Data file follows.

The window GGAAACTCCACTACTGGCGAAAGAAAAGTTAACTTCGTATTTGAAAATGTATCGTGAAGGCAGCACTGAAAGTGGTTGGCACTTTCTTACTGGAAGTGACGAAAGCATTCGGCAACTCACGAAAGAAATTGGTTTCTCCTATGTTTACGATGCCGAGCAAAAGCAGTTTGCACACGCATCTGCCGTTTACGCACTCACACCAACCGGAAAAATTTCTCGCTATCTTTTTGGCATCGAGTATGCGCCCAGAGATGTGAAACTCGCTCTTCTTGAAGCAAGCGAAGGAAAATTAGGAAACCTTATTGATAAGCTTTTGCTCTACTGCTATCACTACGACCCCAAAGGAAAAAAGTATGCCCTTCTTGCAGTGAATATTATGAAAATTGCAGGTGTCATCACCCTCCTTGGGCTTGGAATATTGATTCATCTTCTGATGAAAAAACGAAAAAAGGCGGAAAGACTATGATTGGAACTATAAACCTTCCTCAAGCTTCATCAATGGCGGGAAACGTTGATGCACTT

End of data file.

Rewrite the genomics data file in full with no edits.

The window GGAAACTCCACTACTGGCGAAAGAAAAGTTAACTTCGTATTTGAAAATGTATCGTGAAGGCAGCACTGAAAGTGGTTGGCACTTTCTTACTGGAAGTGACGAAAGCATTCGGCAACTCACGAAAGAAATTGGTTTCTCCTATGTTTACGATGCCGAGCAAAAGCAGTTTGCACACGCATCTGCCGTTTACGCACTCACACCAACCGGAAAAATTTCTCGCTATCTTTTTGGCATCGAGTATGCGCCCAGAGATGTGAAACTCGCTCTTCTTGAAGCAAGCGAAGGAAAATTAGGAAACCTTATTGATAAGCTTTTGCTCTACTGCTATCACTACGACCCCAAAGGAAAAAAGTATGCCCTTCTTGCAGTGAATATTATGAAAATTGCAGGTGTCATCACCCTCCTTGGGCTTGGAATATTGATTCATCTTCTGATGAAAAAACGAAAAAAGGCGGAAAGACTATGATTGGAACTATAAACCTTCCTCAAGCTTCATCAATGGCGGGAAACGTTGATGCACTT